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A Twin Sister’s Quest to Conquer Breast Cancer in Black Women

Sheila Boling breast cancer survivor

Black and white women get breast cancer at about the same rate. But the similarities end there. Breast cancer in Black women is far more devastating overall: Black women are 40% more likely to die from breast cancer than white women. And Black women under 50 have double the breast cancer death rate of young white women.

As a Black woman and breast cancer survivor, Sheila Boling of Covesville, Virginia, knows these grim facts firsthand.

Her twin sister died at 35 from breast cancer. While devastated to lose her sister — whom she calls her protector — Sheila took this experience to protect her own life. And now as a volunteer, she encourages women like her to make their health a priority.

Read her 6 life-saving tips to protect yourself against breast cancer as a Black woman. And watch how she’s helping conquer cancer in the Black community.

After losing her twin to breast cancer, Sheila joined the Charlottesville-based support group Sisters Conquering Cancer. She was able to find support as she grieved the loss of her sister, her only sibling. She stayed active in the group as she went through her own battle with breast cancer and now as a breast cancer survivor.

1. Get Your Routine Mammograms

Sheila began getting regular mammograms in her late 20s. Starting breast cancer screening early is important for anyone like Sheila. Having a close family member with cancer at a young age put Sheila at higher risk for breast cancer.

In 2017, she learned from a screening mammogram that she had stage 0, a highly curable breast cancer.

“I believe that early screening is the best,” Sheila shares. “You have the chance to catch your cancer early. So I believe that everybody should get their mammograms when it's time for them.”

Sheila with her twin sister, Lisa, who died of breast cancer at age 35.
Sheila (on bottom) shares a fun moment with her twin, Lisa, who died of breast cancer at 35.

2. Seek Care Immediately If You Notice Breast Changes

She encourages women to seek care if they notice any changes to their breasts.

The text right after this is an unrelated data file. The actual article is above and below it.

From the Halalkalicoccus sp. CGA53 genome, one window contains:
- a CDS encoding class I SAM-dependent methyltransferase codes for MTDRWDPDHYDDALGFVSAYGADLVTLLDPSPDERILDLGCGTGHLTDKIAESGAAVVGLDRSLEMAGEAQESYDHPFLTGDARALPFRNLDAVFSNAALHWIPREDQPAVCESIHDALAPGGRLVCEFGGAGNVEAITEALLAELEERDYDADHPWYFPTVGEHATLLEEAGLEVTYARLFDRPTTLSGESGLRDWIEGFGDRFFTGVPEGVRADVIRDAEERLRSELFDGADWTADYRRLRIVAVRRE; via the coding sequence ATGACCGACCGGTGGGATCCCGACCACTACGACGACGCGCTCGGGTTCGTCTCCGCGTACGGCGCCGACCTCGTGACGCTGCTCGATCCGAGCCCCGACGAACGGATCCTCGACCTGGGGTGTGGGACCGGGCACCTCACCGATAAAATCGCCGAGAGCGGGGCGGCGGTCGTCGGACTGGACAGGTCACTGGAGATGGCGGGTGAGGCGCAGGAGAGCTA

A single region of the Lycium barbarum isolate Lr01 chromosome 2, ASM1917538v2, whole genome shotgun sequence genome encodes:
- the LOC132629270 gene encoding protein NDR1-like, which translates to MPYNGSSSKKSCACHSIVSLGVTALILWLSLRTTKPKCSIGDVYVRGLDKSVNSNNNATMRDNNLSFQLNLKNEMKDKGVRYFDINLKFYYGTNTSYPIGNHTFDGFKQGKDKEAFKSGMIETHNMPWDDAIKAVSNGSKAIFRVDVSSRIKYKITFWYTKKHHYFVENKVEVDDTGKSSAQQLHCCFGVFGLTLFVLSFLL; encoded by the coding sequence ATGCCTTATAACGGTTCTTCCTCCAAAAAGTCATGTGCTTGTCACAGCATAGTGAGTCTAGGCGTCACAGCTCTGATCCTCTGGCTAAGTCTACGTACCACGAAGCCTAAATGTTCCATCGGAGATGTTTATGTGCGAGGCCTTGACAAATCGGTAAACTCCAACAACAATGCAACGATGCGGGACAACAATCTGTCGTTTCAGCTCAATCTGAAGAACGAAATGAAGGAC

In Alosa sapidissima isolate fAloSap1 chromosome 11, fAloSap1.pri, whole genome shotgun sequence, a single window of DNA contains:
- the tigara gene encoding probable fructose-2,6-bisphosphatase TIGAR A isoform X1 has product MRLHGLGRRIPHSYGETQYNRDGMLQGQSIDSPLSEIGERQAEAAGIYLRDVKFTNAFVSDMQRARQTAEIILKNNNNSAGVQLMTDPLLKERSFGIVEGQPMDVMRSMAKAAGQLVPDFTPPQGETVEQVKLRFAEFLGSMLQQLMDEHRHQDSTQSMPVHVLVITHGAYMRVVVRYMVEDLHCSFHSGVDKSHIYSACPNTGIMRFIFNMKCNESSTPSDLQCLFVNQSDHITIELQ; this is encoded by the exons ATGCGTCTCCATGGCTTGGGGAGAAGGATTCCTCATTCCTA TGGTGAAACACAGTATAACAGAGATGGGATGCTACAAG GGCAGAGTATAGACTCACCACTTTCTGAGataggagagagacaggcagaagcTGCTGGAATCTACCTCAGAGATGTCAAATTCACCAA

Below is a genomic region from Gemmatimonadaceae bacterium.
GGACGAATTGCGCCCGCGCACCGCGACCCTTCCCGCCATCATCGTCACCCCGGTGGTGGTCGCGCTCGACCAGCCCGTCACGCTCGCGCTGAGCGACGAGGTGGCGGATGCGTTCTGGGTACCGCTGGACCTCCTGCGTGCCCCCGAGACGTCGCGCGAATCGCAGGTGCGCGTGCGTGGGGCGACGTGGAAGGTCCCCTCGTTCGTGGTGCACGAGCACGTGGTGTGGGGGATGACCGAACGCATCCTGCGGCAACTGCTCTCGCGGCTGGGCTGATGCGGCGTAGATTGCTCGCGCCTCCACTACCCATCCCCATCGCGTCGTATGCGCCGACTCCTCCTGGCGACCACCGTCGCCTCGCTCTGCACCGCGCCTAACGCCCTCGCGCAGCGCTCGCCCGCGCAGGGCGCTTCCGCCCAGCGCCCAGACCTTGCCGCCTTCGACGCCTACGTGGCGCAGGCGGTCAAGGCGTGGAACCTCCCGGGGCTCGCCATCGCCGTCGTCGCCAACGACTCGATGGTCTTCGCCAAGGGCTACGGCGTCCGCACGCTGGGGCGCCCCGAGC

“African American women don’t always have the same symptoms as white women. Sometimes the symptoms are totally different,” Sheila says.

And waiting even a couple months can be dangerous. Some breast cancers that are more common in Black women spread quickly.

She says, “It’s important that when we feel bad that we get ourselves checked. Don’t delay going to the doctor or think that the pain will go away.”

3. Know Which Breast Cancers Are Common in Black Women

There are many types of breast cancer. The most common type among both Black and white women is a hormone-related cancer. It’s known as hormone receptor positive and HER2−negative (HR+/HER2−).

This type usually has a good prognosis. But studies show a significantly higher death rate in Black women compared to white women with HR+/HER2-breast cancer.

Black women are also more likely to get 2 rare cancers that are hard to treat:

4. Know Why Black Women Are More Likely to Die from Breast Cancer

Researchers are trying to find out why Black women are more likely to die from breast cancer. But it’s likely for many reasons. These include:

5. Watch for Breast Cancer Symptoms in Black Women

Sheila didn’t have any usual symptoms of breast cancer. But right before her 2017 breast cancer diagnosis, she had a pain she attributed to too much caffeine.

It’s important not to ignore any signs of breast cancer. Younger black women, especially, need to look out for signs of IBC. This type of breast cancer develops quickly and leads to red, swollen, and tender breasts. A classic symptom: Dimpling of the skin that looks like an orange skin.

Breast cancer can change the size, shape, or appearance of your breast. See a healthcare provider right away if you notice breast cancer signs like:

6. Reach Out for Support & Life-Saving Breast Cancer Treatment

Sheila after breast cancer surgery with surgeon, David Brenin, MD.

For Sheila, getting breast cancer came as a shock. But she also knew it was somewhat inevitable. And she found comfort knowing she wasn’t alone. She had support of her family, church, and fellow members of Sisters Conquering Cancer.

And at the UVA Health Breast Care Center, Sheila found an “amazing” cancer care team. Breast cancer was found in 2 spots in her breast. These spots weren’t close together. So the best strategy was to remove her entire breast (mastectomy).

David Brenin, MD, performed Sheila’s life-saving mastectomy. A plastic surgeon then oversaw her breast implant procedure.

Sheila says, “Dr. Brenin, the nurses, and all the residents in my journey were amazing. They gave me a lot of support. They gave me tips about what to do.”

Don’t Delay Your Mammogram

Breast cancer in Black women can be more aggressive.

And now Sheila pays that support forward.

For example, she shares, “While I was recovering, I remember a nurse who worked in the plastic surgery department. She told me to get cocoa butter to rub on the incision after it had healed. That was amazing. It made the scar less obvious. So now when I get a chance, if someone is in the process of that journey, I tell them to do that."

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